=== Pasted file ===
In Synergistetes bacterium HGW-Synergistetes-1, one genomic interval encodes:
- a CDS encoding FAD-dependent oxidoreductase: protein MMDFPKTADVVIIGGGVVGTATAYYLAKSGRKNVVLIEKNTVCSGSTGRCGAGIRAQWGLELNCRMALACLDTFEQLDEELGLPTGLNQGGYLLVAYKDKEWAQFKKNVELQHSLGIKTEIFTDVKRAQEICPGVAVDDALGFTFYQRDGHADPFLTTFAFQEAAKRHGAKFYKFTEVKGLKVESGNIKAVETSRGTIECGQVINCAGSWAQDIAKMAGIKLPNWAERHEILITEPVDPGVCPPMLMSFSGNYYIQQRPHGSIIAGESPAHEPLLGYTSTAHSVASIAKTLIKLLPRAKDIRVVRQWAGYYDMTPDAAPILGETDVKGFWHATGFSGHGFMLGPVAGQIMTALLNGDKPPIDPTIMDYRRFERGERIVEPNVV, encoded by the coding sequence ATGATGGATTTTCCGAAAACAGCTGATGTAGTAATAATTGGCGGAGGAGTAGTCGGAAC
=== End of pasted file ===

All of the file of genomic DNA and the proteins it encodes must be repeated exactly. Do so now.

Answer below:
In Synergistetes bacterium HGW-Synergistetes-1, one genomic interval encodes:
- a CDS encoding FAD-dependent oxidoreductase: protein MMDFPKTADVVIIGGGVVGTATAYYLAKSGRKNVVLIEKNTVCSGSTGRCGAGIRAQWGLELNCRMALACLDTFEQLDEELGLPTGLNQGGYLLVAYKDKEWAQFKKNVELQHSLGIKTEIFTDVKRAQEICPGVAVDDALGFTFYQRDGHADPFLTTFAFQEAAKRHGAKFYKFTEVKGLKVESGNIKAVETSRGTIECGQVINCAGSWAQDIAKMAGIKLPNWAERHEILITEPVDPGVCPPMLMSFSGNYYIQQRPHGSIIAGESPAHEPLLGYTSTAHSVASIAKTLIKLLPRAKDIRVVRQWAGYYDMTPDAAPILGETDVKGFWHATGFSGHGFMLGPVAGQIMTALLNGDKPPIDPTIMDYRRFERGERIVEPNVV, encoded by the coding sequence ATGATGGATTTTCCGAAAACAGCTGATGTAGTAATAATTGGCGGAGGAGTAGTCGGAAC